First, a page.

Ultimately I think there's a lot of work under the heading of "political economy" and "public economics" that does much the same thing as public choice theory without the baggage. My major regret is that that work doesn't include a lot of the constitutionalism that Buchanan emphasizes.

I have no problem with public choice theory. What I would like to see is a greater degree of integration between people who call themselves "public choice theorists", "public economists", and "political economists", and less of this tendency to act like the theory's purpose is to endorse a political agenda. I think it's purpose ought to be to explain the behavior of politicians and the public sector.

Daniel, I think Public Choice points in the direction of libertarianism because the basic alternative is government-imposed decision-making versus individual decision-making in non-coercive interaction. To the extent that government-as-public-interest is deflated, libertarianism gains credence.

I agree that it's not only libertarians who support decentralized constitutionalism (at least, at any given time), but my point was that if you have many individual, largely autonomous jurisdictions and a strictly limited central government, the situation will tend to favor libertarianism because people can vote with their feet, and typically this will lead to more productive people moving to freer jurisdictions, which will become more prosperous. Over the long run, libertarians will likely favor decentralized constitutionalism more consistently than others, who play the federalism card when their opponents have more clout with the central government, but employ the power of central government institutions when they can.

Taking up Roger's first comment, I am profoundly skeptical of heavy mathematics (I can't understand it) and would like to see Roger's modelling applied to something that I can understand like decision-making in a game like baseball or cricket. That is just because I think game theory was applied to the wrong games.

On Mario's comment on Hutt, he had a more nuanced position which involved first and second best options. That is in "Politically Impossible". http://www.the-rathouse.com/Revivalist4/RC_Huttachieve.html

"Friedman's maxim implies that the economist's role is to do this (the ideal) and not to do that (the expedient). I suggest it is the economist's role and duty (in public policy discussions) to do both. Why should not advice proferred typically take the form of saying to the politicians (and indirectly to electorates) with complete candour, something like the following?"

'In our judgement, the best you will be able to get away with is programme A along the following lines; but if you could find a convincing way of really explaining the issues to the electorate, our advice would have to be quite different. We should have to recommend programme B along the following lines'."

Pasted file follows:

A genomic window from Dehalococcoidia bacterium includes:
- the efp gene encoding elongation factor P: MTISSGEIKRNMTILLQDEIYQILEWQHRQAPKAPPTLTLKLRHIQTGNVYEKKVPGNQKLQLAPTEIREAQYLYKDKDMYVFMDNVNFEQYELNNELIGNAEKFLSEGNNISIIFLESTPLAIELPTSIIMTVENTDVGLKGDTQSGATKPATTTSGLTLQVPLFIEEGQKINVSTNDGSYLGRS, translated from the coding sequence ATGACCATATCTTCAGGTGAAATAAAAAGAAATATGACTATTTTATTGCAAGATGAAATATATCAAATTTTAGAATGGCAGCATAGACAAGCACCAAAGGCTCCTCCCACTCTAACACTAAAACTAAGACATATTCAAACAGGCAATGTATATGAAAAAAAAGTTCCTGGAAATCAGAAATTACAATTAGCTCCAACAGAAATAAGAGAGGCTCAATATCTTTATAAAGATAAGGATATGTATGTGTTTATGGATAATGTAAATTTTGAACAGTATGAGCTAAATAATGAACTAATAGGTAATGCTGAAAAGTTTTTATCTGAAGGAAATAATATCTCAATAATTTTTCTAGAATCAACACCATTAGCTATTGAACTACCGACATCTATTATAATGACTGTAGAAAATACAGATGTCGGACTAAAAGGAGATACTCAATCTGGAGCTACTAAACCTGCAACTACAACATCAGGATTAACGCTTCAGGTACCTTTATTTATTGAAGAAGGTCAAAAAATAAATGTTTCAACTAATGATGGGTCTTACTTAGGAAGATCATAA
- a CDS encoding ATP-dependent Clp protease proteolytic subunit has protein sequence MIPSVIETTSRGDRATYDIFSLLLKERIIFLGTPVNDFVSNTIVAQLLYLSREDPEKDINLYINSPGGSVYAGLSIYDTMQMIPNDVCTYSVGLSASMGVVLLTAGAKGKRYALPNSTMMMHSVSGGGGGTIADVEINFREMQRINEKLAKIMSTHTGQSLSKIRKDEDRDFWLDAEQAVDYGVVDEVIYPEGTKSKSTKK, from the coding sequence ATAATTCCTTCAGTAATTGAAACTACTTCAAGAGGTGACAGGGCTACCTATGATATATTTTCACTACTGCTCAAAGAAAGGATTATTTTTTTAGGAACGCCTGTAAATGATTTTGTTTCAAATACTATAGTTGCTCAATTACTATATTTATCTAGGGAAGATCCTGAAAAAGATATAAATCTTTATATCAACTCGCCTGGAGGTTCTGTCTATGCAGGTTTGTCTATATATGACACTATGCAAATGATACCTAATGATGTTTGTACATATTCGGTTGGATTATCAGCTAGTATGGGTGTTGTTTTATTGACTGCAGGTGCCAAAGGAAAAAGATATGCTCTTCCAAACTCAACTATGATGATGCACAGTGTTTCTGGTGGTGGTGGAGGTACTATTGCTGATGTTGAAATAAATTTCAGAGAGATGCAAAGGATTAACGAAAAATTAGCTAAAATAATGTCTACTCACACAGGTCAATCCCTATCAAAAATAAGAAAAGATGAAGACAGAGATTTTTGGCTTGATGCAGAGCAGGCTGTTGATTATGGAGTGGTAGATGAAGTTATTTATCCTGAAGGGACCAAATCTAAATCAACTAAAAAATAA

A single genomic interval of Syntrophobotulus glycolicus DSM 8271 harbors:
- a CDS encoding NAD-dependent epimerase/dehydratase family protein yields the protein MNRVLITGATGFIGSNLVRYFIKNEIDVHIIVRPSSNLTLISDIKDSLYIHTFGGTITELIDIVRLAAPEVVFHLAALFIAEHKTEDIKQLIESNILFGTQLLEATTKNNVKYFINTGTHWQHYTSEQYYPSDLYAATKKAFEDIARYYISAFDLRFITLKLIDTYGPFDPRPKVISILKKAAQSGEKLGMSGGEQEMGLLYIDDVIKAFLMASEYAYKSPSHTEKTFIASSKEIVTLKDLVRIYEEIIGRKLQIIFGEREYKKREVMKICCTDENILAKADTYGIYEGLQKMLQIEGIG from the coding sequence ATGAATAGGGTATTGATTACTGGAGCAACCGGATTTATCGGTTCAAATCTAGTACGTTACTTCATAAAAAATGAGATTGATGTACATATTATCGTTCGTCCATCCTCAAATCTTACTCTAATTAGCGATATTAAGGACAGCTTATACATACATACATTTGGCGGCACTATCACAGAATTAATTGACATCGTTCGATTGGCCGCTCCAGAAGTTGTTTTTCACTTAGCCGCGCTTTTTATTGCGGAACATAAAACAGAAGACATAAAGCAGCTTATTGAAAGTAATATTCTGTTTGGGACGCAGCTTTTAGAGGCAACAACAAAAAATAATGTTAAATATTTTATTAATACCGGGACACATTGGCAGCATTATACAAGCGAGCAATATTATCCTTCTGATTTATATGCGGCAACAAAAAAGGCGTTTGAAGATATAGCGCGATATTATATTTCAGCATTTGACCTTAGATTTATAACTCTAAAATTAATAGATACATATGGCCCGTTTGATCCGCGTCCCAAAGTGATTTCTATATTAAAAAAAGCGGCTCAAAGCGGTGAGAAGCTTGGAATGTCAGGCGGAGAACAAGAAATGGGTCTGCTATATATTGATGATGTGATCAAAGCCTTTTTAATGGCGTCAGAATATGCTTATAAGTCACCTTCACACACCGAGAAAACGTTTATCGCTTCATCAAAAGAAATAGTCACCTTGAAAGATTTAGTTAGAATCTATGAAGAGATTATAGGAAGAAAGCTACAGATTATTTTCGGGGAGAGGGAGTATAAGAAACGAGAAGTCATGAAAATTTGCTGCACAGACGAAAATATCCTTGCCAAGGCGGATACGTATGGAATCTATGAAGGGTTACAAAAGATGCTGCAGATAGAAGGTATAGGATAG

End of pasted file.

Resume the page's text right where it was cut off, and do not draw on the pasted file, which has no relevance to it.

"I am not suggesting that economists ought ever close their eyes to political realities. On the contrary, when they are concerned with the practical applications of their science, they ought in every instance to bring voting prospects into the picture - but explicitly."

Hoppe has taken aim at a particlar theory of democracy, that democracy equals majority rule. That is really silly and unhelpful. The minimal theory of democracy expounded by von Mises and Popper is simply a system where the leadership can be turned over without violence. After that it is up to democrats to do the best they can, which form our point of view is limitd government under the rule of law etc. And especially making a distinction between government by rules vs government by discretionary orders. Blaming democracy for faults of "democratic" systems is unhelpful without proposals to improve the situation, which Hoppe may have, but his shotgun abuse of democracy needs to be refined.

Hutt was an early pioneer of public choice theory because he identified the vote-buying motive as the Achilles heel of democracy, based on his study of the trade union movement and the kind of policies that governments pursued as the franchise widened in England. That ran parallel to the dramatic death of intellectual liberalism late in the 19th century discussed here a few weeks ago.

Hutt devoted a book "Economists and the Public" to the intellectual forces that destroyed the influence of liberal economists. The book was press when Keynes’ "General Theory" appeared but he managed to insert some brief comments on it, predicting "that The General Theory would have a quite unparalleled influence by reason of what I judged to be its demerits as a contribution to thought".

One should not be surprised that one's views on how the economy works affects one's political point of view, since government is so involved in the economy. I would not doubt that if the government were equally involved in literary production, what one believed about how literature is produced and consumed would affect one's politics as well.

Troy, right! And Marx did think that, not only about literature but any other endeavor.